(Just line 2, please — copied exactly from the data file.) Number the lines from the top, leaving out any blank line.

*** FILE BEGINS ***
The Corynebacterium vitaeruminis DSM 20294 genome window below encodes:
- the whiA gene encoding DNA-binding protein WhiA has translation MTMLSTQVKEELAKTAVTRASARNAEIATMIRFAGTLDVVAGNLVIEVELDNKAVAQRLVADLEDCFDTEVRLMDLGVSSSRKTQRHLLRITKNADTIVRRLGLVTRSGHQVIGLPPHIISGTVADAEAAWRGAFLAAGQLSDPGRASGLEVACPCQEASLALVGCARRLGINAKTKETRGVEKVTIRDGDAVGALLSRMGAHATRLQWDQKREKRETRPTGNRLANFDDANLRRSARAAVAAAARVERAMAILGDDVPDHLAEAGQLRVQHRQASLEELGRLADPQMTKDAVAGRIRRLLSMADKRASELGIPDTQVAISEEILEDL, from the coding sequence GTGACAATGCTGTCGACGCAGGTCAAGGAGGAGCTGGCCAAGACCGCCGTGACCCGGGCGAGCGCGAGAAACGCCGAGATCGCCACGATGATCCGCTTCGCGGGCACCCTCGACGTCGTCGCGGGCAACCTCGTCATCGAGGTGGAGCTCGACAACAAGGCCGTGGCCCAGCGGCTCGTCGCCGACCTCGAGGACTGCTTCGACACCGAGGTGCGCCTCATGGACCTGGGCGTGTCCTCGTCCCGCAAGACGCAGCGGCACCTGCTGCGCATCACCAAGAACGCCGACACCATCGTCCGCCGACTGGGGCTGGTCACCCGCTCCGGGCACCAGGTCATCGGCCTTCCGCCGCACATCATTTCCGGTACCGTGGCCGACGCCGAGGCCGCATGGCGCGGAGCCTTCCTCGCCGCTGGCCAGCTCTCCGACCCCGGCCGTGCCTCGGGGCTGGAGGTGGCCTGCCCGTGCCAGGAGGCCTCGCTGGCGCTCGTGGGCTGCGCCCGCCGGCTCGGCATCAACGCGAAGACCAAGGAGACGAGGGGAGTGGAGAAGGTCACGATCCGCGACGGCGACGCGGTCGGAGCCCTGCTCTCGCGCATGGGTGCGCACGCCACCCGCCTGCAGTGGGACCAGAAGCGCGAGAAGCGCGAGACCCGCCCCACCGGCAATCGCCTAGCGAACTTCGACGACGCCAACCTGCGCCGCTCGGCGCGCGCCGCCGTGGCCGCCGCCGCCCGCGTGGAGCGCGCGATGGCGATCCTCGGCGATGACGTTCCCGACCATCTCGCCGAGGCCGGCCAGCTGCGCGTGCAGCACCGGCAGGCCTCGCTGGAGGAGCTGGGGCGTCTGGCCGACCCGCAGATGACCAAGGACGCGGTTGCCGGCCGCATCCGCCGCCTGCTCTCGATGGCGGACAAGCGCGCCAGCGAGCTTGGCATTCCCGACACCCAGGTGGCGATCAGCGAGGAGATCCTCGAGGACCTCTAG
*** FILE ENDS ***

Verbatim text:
- the whiA gene encoding DNA-binding protein WhiA has translation MTMLSTQVKEELAKTAVTRASARNAEIATMIRFAGTLDVVAGNLVIEVELDNKAVAQRLVADLEDCFDTEVRLMDLGVSSSRKTQRHLLRITKNADTIVRRLGLVTRSGHQVIGLPPHIISGTVADAEAAWRGAFLAAGQLSDPGRASGLEVACPCQEASLALVGCARRLGINAKTKETRGVEKVTIRDGDAVGALLSRMGAHATRLQWDQKREKRETRPTGNRLANFDDANLRRSARAAVAAAARVERAMAILGDDVPDHLAEAGQLRVQHRQASLEELGRLADPQMTKDAVAGRIRRLLSMADKRASELGIPDTQVAISEEILEDL, from the coding sequence GTGACAATGCTGTCGACGCAGGTCAAGGAGGAGCTGGCCAAGACCGCCGTGACCCGGGCGAGCGCGAGAAACGCCGAGATCGCCACGATGATCCGCTTCGCGGGCACCCTCGACGTCGTCGCGGGCAACCTCGTCATCGAGGTGGAGCTCGACAACAAGGCCGTGGCCCAGCGGCTCGTCGCCGACCTCGAGGACTGCTTCGACACCGAGGTGCGCCTCATGGACCTGGGCGTGTCCTCGTCCCGCAAGACGCAGCGGCACCTGCTGCGCATCACCAAGAACGCCGACACCATCGTCCGCCGACTGGGGCTGGTCACCCGCTCCGGGCACCAGGTCATCGGCCTTCCGCCGCACATCATTTCCGGTACCGTGGCCGACGCCGAGGCCGCATGGCGCGGAGCCTTCCTCGCCGCTGGCCAGCTCTCCGACCCCGGCCGTGCCTCGGGGCTGGAGGTGGCCTGCCCGTGCCAGGAGGCCTCGCTGGCGCTCGTGGGCTGCGCCCGCCGGCTCGGCATCAACGCGAAGACCAAGGAGACGAGGGGAGTGGAGAAGGTCACGATCCGCGACGGCGACGCGGTCGGAGCCCTGCTCTCGCGCATGGGTGCGCACGCCACCCGCCTGCAGTGGGACCAGAAGCGCGAGAAGCGCGAGACCCGCCCCACCGGCAATCGCCTAGCGAACTTCGACGACGCCAACCTGCGCCGCTCGGCGCGCGCCGCCGTGGCCGCCGCCGCCCGCGTGGAGCGCGCGATGGCGATCCTCGGCGATGACGTTCCCGACCATCTCGCCGAGGCCGGCCAGCTGCGCGTGCAGCACCGGCAGGCCTCGCTGGAGGAGCTGGGGCGTCTGGCCGACCCGCAGATGACCAAGGACGCGGTTGCCGGCCGCATCCGCCGCCTGCTCTCGATGGCGGACAAGCGCGCCAGCGAGCTTGGCATTCCCGACACCCAGGTGGCGATCAGCGAGGAGATCCTCGAGGACCTCTAG